We are in the thick of mock draft season. The diehards have been obsessing over the NFL draft’s incoming class for more than a year and others since the Los Angeles Rams’ Super Bowl victory over the Cincinnati Bengals. It’s always a joyous event in NFL circles because we don’t have much else to do between February and August every year.
Free agency and the draft are both marquee events that receive all sorts of media hype. However, we probably put too much stock into these occasions than we should when it comes to expected production. High-priced free agents have typically failed to return elite value when signing with a new team, and generally, only a handful of rookies at each position truly resemble a high-end producer in their debut campaign.
Don’t get it twisted, rookies will make severe impacts on offenses and defenses around the league for better and for worse. Things are just generally a bit unrealistic when it comes to Year 1 expectations from fans and fantasy football diehards alike.
The idea that rookies don’t usually function as high-end producers has been abundantly clear in fantasy land over the past 10 years. Yes, an average of 3.1 rookie running backs per season have finished as top-24 PPR scorers over the past decade. Also yes, things have been far less frequent for wide receivers (1.6) while cases of a top-12 quarterback (0.6) or tight end (0.2) have been even rarer.
The one similarity across each position is simple: the higher they are drafted, the better. At least 80% of top-performing rookie quarterbacks, running backs, wide receivers and tight ends were selected inside of the top-three rounds over the past 10 years. There’s a better than good chance your favorite prospect won’t be putting up too big of numbers in Year 1 should they fail to be drafted inside of the top-three rounds.
However, this trend doesn’t exactly disappear after one season. The numbers aren't quite as staggering, but 81% of high-performing fantasy quarterbacks, 68% of running backs, 78% of wide receivers and 73% of tight ends have been Day 1 or 2 picks regardless of experience.
Like anything, numbers don’t tell the entire story. What follows is a position-by-position breakdown of what the past victors have in common, who have been the exceptions to the rule, and what to expect from the 2022 class of rookies.
Only six rookie quarterbacks have finished as a top-12 fantasy football scorer over the past 10 years:
Each qualifier was their team’s starting quarterback by Week 2 at the latest and also possessed plenty of dual-threat ability. It was clear coming out of college that Luck (25 rushing yards per game), Griffin (55), Wilson (28), Prescott (51) and Murray (51) possessed the ability to hurt defenses with their legs while Herbert (13) did show enough at the combine to believe he was capable of bigger things on the ground.
Wilson and Prescott were the only qualifiers who were not drafted inside of the top-three rounds. The former won a quarterback competition with Matt Flynn and Tarvaris Jackson while the latter only saw the field so quickly because Tony Romo was injured in the preseason.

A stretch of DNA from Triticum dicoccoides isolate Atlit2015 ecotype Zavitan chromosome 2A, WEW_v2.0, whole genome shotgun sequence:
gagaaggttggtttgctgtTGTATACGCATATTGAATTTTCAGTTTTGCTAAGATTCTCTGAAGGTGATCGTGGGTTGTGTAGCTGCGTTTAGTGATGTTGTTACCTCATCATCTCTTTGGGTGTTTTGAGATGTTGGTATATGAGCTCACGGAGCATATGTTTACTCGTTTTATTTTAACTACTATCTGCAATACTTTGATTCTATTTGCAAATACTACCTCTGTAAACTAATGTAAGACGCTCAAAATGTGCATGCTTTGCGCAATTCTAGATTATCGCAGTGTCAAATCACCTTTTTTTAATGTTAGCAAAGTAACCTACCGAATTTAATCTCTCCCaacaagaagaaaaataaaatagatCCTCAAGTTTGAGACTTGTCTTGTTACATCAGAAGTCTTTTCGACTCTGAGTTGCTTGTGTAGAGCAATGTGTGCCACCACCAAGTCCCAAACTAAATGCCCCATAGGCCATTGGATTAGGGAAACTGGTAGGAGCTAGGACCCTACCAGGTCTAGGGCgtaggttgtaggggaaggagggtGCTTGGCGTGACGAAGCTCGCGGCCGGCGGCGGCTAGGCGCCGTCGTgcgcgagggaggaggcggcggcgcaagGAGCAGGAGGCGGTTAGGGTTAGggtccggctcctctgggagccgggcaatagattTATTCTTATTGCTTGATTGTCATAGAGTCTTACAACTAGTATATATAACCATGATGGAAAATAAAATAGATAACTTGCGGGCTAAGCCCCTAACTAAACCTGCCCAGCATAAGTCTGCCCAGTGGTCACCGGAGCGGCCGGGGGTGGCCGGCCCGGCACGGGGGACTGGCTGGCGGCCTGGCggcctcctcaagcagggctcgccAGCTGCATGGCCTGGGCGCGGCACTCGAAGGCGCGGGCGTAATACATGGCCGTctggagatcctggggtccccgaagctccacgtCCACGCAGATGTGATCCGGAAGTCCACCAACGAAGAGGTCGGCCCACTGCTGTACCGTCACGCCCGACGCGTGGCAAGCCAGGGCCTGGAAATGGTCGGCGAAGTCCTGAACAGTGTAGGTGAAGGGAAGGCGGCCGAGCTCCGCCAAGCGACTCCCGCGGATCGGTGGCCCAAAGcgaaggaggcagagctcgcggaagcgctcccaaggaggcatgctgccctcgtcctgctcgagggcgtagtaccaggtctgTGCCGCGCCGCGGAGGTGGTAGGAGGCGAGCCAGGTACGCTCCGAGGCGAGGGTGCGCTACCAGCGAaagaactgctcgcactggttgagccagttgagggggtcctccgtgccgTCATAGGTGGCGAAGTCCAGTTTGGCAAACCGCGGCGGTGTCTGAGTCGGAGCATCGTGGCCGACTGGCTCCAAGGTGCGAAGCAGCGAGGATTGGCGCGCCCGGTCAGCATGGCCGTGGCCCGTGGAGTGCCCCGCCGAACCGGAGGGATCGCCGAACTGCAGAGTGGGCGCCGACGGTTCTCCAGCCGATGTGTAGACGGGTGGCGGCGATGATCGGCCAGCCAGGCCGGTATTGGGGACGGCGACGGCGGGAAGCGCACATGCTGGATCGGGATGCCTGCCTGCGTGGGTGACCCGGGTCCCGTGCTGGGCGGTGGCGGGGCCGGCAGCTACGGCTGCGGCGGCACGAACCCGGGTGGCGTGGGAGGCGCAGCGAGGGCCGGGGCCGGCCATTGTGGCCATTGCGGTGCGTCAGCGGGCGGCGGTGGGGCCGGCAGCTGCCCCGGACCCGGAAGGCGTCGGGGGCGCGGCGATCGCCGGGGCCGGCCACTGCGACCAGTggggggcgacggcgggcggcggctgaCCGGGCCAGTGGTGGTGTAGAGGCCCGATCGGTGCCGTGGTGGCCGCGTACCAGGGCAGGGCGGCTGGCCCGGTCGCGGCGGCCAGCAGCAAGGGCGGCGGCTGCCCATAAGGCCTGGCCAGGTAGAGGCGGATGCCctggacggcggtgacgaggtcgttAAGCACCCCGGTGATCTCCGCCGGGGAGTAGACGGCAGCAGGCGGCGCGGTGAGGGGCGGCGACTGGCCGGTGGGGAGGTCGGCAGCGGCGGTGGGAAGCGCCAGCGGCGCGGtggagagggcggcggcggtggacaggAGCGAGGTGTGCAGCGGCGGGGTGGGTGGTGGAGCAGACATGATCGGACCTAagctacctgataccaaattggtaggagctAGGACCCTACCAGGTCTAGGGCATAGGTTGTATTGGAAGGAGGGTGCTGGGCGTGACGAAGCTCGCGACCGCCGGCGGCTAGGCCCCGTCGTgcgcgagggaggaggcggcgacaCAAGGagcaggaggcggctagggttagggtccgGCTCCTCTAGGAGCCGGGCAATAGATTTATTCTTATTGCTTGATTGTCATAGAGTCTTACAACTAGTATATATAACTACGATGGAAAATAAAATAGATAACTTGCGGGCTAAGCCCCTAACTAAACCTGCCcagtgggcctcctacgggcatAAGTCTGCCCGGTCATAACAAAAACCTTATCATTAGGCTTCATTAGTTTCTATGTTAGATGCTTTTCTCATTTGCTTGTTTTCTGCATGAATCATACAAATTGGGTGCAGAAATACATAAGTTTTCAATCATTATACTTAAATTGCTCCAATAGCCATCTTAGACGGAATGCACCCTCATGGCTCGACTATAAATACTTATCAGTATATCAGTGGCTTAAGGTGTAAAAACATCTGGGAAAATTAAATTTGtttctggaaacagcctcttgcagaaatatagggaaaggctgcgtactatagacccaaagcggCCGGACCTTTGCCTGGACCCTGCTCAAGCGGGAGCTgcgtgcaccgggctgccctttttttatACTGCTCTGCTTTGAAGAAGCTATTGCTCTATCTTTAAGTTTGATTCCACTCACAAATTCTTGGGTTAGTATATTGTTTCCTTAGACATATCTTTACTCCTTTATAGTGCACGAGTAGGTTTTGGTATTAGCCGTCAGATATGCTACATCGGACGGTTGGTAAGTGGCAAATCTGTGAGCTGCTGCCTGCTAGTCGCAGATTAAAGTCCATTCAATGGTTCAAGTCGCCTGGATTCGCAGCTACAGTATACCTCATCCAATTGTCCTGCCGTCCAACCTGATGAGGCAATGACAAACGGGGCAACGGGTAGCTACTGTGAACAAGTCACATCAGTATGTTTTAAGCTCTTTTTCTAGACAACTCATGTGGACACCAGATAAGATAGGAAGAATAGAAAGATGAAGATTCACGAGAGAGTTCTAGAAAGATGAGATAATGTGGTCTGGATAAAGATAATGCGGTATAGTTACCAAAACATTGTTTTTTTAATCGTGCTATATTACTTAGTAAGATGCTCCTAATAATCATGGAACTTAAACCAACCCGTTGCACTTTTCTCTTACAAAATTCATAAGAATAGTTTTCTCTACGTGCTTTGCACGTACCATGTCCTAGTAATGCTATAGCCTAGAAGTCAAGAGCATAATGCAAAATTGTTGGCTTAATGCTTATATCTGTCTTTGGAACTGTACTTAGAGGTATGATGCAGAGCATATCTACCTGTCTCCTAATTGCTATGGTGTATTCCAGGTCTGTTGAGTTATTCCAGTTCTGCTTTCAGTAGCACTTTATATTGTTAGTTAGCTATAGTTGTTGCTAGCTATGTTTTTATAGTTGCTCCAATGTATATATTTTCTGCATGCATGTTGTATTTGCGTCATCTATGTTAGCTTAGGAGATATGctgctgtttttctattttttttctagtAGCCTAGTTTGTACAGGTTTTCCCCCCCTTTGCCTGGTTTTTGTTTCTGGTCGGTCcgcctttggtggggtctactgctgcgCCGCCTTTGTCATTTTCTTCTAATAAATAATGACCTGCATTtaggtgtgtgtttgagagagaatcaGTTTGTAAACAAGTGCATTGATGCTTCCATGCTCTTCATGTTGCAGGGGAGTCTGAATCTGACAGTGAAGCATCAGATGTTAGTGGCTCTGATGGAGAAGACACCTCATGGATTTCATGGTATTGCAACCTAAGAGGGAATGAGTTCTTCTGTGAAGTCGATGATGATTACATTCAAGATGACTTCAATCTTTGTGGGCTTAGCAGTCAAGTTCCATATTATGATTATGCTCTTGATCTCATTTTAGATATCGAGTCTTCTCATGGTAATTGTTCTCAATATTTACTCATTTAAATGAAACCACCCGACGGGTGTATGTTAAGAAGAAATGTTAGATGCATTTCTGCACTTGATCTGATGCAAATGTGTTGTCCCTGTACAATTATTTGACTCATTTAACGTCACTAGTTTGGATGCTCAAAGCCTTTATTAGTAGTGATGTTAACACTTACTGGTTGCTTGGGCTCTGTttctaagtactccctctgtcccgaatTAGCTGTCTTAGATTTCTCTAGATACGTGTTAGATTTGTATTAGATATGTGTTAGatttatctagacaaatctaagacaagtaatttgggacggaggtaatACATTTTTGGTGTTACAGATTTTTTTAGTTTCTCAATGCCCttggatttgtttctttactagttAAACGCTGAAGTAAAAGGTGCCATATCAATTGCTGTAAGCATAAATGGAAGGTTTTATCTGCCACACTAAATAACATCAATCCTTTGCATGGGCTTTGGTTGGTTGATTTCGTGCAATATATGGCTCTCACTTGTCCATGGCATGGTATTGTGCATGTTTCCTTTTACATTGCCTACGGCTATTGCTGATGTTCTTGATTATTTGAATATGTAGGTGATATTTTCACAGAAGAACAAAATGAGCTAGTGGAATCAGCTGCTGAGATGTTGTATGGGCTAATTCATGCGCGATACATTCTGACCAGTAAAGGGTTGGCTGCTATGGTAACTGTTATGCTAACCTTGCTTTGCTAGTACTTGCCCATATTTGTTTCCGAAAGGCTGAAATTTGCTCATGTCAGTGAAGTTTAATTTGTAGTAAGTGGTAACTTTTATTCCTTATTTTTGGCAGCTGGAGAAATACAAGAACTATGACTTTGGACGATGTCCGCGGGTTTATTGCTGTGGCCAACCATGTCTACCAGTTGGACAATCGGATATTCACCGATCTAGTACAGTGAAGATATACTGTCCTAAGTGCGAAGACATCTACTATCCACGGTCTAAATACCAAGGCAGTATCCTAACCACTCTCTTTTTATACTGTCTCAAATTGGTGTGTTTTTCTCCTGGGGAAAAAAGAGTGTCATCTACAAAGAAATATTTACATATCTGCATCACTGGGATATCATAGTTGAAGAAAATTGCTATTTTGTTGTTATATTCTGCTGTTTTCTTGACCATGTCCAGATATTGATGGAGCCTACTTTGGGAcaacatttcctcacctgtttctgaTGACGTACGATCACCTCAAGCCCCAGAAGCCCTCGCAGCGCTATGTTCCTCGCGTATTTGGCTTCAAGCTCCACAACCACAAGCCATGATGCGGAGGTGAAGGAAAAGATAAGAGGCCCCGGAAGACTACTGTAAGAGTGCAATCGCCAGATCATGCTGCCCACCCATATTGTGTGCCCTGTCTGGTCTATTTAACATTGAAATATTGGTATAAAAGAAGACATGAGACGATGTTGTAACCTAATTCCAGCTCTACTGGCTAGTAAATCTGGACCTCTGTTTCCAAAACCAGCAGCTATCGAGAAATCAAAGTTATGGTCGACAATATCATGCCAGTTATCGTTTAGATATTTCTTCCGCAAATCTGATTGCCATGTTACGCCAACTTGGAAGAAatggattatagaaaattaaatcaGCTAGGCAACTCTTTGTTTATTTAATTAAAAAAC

It's tough to see a depth chart around the league that could feature a late-round signal-caller getting the opportunity to compete in a true position battle. The Houston Texans, Detroit Lions, Atlanta Falcons and Carolina Panthers certainly need to upgrade their respective quarterback rooms, but then again, each possesses enough at the position to seemingly keep a fantasy-friendly late-round signal-caller on the bench. Of course, the competition added on Day 1 or 2 of the draft is a different story.
2022 rookie notes
- There are a number of candidates who look capable of adding some fantasy-friendly rushing production to their future offense: Howell (27 rush yards per game), Willis (61), Ridder (44) and Corral (36) each demonstrated a rather solid rushing floor over the course of their collegiate careers, although the same can’t be said for Pickett (15.4), Strong (-9.5, lol) and Zappe (1.2).
- Howell might have averaged the fewest rushing yards per game from our qualified quarterbacks, but he did break an asinine 63 tackles and totaled 1,072 yards on the ground in 2021. It wouldn’t be shocking if his passing ability gets back on track a season after losing the majority of his top skill-position talents to the NFL.
- Willis has become the consensus fantasy QB1 from this class thanks, in large part, to his top-tier rushing ability. And why not, as the man is absolutely dynamic with the football in his hands.
- Ridder mightily impressed at the combine (4.52-second 40-yard dash) and has been dubbed the most technical quarterback in the draft by resident PFF smart real-life football dude Seth Galina. The former attribute could certainly help ease his early-career transition to dealing with NFL speed.
- Corral’s biggest negative seems to be the reality that he worked inside of a rather gimmicky RPO-heavy offense at Ole Miss under Lane Kiffen. Still, he posted rather awesome PFF passing grades when throwing deep (90.7), intermediate (91.3) and from clean pockets (91.5) so maybe the 23-year-old signal-caller is simply good regardless of the system.
Intriguingly, there hasn't been much of a difference in rookie performance between first and second-round running backs, as both groups have produced 10 top-24 fantasy scorers over the last decade. There have even been six third-round talents that have put together big things in Year 1.
However, there are, once again, very few exceptions to the rule that earlier is better when it comes to discerning the difference in production between draft rounds. Only five rookie running backs went on to post top-24 production despite not being drafted inside of the top-three rounds: